Unique Hudiedao Swords
- Dated: 19th century
- Culture: Southern China/Burma
- Measurements: 56cms overall in the scabbard and are 49cms overall out of the scabbard
At close viewing of these blades, it is clear they have been made for an individual of great wealth or status. The timber and bone hilt slabs have been expertly carved and are pinned through the tang with brass pins that have been finished off with circle motifs. These pins not only help secure the slabs to the hilt but also hold 3 silver “menuki” style emblems and the hilt also has 2 Taoist coin inserts pierced to the outer wood slab between these.
The knuckle guard is iron that has a lanyard ring to the base, flowers and vines to the outside of the guard and the quillon is filed and chiseled to the end and is what appears to be a stylized dragon. The tang apart from being pinned through the hilt, is also peened to the base and shaped expertly around the lanyard ring. The blades are needle pointed and razor sharp, double fullered to both sides and the fullers are surrounded by circle and half circle symbolism.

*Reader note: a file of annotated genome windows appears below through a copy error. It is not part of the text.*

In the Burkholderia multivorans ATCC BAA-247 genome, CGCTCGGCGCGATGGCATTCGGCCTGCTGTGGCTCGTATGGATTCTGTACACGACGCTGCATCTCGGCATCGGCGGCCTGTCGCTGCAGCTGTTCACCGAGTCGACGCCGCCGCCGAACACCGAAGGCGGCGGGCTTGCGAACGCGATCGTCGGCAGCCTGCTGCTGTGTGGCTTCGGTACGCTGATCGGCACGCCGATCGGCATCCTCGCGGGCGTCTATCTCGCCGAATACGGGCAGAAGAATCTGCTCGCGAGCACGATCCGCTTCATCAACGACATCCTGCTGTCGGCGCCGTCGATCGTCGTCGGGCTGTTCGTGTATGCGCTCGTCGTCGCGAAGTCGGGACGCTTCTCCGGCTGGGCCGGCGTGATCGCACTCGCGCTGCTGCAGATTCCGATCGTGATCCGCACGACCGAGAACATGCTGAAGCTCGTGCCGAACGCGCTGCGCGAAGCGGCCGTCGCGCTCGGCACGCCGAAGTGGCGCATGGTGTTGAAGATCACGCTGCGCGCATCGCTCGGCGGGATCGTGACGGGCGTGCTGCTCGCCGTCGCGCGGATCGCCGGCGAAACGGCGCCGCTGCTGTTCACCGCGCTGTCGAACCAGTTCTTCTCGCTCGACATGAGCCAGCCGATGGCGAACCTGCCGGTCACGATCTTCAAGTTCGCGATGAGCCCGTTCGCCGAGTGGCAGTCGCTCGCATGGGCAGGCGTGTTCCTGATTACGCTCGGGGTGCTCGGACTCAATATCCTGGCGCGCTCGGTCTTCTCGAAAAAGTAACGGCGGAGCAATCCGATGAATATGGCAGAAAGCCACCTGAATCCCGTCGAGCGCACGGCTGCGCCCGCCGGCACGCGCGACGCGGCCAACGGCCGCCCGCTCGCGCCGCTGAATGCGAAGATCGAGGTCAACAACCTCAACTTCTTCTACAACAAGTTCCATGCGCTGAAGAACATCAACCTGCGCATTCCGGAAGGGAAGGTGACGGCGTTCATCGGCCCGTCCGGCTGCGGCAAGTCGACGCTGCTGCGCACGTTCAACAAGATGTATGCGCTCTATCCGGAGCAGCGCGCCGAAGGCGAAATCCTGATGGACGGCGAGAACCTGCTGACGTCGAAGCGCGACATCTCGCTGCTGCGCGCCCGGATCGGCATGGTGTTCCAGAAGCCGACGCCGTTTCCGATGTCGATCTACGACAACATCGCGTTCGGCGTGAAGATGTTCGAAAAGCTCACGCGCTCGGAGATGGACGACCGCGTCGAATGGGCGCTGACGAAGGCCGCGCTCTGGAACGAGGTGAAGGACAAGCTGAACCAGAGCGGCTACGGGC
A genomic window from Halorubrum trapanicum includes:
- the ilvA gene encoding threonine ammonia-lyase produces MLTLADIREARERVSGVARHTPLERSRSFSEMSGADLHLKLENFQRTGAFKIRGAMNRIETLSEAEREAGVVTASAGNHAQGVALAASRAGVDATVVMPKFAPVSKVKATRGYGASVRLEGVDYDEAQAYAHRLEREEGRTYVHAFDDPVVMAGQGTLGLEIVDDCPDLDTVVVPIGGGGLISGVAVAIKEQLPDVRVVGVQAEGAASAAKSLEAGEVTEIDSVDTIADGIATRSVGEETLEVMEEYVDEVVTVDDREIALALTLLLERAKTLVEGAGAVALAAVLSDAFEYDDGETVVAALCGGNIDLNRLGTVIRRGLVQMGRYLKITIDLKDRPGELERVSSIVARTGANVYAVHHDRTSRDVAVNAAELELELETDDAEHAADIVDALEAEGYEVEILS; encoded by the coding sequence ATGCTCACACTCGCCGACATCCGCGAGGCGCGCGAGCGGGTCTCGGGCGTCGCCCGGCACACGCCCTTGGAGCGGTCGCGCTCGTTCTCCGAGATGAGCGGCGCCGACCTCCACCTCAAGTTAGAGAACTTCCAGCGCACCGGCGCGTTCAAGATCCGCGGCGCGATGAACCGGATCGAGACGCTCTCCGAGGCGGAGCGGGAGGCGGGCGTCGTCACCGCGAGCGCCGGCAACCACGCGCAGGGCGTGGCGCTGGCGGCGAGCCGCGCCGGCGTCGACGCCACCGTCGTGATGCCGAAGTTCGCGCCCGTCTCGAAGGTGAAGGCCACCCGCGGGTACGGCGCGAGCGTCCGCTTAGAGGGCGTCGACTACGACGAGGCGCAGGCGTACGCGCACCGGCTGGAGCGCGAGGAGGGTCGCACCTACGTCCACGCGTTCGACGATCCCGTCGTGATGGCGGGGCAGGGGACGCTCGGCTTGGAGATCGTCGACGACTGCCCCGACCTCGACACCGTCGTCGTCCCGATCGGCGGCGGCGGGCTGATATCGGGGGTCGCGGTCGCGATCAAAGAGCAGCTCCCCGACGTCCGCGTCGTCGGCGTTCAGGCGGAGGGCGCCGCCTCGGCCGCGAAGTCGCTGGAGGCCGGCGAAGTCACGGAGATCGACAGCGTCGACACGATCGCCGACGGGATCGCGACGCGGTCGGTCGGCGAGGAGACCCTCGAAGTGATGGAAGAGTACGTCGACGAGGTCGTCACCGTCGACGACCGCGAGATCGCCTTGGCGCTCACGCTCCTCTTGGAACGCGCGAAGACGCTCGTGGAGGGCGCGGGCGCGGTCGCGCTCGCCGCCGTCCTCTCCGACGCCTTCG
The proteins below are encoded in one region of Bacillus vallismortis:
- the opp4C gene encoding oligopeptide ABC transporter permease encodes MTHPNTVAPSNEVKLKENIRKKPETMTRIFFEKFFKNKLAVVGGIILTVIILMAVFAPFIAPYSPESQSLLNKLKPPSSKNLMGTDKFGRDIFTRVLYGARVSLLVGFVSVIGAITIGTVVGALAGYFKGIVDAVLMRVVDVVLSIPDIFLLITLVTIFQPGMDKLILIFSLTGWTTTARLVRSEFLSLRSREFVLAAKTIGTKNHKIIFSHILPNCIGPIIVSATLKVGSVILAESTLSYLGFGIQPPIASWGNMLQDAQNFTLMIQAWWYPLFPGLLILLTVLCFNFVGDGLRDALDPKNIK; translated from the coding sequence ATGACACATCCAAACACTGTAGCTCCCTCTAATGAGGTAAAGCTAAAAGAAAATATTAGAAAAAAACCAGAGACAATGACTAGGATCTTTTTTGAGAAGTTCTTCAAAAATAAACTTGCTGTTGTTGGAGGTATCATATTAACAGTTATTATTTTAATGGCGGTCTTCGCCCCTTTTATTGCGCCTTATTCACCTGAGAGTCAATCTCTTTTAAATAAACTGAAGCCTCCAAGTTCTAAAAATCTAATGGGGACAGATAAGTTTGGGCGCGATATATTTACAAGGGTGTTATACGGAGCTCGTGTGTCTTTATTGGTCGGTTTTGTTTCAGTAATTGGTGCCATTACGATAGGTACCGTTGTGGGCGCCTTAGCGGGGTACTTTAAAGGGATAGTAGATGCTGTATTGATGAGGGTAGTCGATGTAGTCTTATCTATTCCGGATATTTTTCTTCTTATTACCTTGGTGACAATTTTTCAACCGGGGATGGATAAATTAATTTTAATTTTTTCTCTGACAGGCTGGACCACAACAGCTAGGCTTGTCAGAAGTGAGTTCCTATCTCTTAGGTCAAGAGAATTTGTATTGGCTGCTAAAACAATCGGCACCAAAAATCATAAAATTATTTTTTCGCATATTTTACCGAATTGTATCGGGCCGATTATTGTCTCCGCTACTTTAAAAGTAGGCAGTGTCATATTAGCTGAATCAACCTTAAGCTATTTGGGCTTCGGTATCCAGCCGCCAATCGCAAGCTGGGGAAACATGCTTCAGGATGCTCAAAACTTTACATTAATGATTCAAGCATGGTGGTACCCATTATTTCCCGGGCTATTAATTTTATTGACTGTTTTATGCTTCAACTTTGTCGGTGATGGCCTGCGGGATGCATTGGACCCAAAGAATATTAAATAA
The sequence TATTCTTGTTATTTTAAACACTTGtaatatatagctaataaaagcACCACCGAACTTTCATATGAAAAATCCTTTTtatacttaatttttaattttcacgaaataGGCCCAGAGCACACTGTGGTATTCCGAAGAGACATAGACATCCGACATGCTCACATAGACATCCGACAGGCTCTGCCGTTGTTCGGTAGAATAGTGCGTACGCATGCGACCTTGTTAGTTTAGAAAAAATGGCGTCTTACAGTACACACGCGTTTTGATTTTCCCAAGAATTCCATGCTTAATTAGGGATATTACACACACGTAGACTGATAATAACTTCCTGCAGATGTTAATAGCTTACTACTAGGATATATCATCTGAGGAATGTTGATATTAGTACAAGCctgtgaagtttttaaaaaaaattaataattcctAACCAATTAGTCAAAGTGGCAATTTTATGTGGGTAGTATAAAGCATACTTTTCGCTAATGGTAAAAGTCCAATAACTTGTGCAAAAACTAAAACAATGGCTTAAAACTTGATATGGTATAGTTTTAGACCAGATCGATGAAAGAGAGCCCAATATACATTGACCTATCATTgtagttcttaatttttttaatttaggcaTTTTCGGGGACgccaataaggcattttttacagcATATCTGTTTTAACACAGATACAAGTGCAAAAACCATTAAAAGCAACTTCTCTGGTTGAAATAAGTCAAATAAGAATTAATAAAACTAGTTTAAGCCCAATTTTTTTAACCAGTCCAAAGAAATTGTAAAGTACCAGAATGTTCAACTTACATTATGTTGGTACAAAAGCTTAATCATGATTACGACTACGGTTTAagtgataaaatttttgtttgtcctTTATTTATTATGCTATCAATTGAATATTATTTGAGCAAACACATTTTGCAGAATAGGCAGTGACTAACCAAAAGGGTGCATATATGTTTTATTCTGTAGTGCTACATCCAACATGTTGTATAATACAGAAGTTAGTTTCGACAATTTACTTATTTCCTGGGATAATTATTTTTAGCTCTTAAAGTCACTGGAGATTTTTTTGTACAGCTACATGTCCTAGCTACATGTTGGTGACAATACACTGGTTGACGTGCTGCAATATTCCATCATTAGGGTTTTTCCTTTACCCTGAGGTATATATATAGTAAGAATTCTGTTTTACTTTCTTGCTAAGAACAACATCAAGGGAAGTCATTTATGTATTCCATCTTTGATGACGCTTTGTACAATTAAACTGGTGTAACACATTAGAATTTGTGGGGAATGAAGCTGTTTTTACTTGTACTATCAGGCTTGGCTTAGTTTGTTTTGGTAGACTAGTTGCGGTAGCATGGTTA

The blades are fully pierced at both ends of the fullers and have Taoist coin symbols inserted into there piercings. The spines of both blades show expert filing patterns of almost every conceivable pattern and starts in a domed cross section and changes to a beveled cross section as it approaches the tip. Both are housed in a wonderfully crafted timber sheath that is decorated in eleven sheets of silver and four silver rings, all of varying design not typical by Hudiedao standards at all.
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